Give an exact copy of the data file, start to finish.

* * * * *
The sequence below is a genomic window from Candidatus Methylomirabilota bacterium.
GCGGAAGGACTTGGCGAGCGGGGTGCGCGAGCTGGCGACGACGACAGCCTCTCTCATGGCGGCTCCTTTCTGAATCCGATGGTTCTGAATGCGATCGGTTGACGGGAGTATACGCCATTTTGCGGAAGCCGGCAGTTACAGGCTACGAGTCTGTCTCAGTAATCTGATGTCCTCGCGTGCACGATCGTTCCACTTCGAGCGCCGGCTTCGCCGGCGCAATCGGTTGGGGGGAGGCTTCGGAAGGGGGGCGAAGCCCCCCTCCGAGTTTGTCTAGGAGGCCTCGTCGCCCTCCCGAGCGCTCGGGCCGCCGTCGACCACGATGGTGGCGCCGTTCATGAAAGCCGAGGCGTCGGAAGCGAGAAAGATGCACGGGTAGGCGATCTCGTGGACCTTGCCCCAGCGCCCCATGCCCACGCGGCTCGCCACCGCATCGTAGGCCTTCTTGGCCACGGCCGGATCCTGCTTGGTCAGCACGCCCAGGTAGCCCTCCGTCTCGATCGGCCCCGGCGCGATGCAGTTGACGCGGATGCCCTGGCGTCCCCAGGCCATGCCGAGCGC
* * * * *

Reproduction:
The sequence below is a genomic window from Candidatus Methylomirabilota bacterium.
GCGGAAGGACTTGGCGAGCGGGGTGCGCGAGCTGGCGACGACGACAGCCTCTCTCATGGCGGCTCCTTTCTGAATCCGATGGTTCTGAATGCGATCGGTTGACGGGAGTATACGCCATTTTGCGGAAGCCGGCAGTTACAGGCTACGAGTCTGTCTCAGTAATCTGATGTCCTCGCGTGCACGATCGTTCCACTTCGAGCGCCGGCTTCGCCGGCGCAATCGGTTGGGGGGAGGCTTCGGAAGGGGGGCGAAGCCCCCCTCCGAGTTTGTCTAGGAGGCCTCGTCGCCCTCCCGAGCGCTCGGGCCGCCGTCGACCACGATGGTGGCGCCGTTCATGAAAGCCGAGGCGTCGGAAGCGAGAAAGATGCACGGGTAGGCGATCTCGTGGACCTTGCCCCAGCGCCCCATGCCCACGCGGCTCGCCACCGCATCGTAGGCCTTCTTGGCCACGGCCGGATCCTGCTTGGTCAGCACGCCCAGGTAGCCCTCCGTCTCGATCGGCCCCGGCGCGATGCAGTTGACGCGGATGCCCTGGCGTCCCCAGGCCATGCCGAGCGC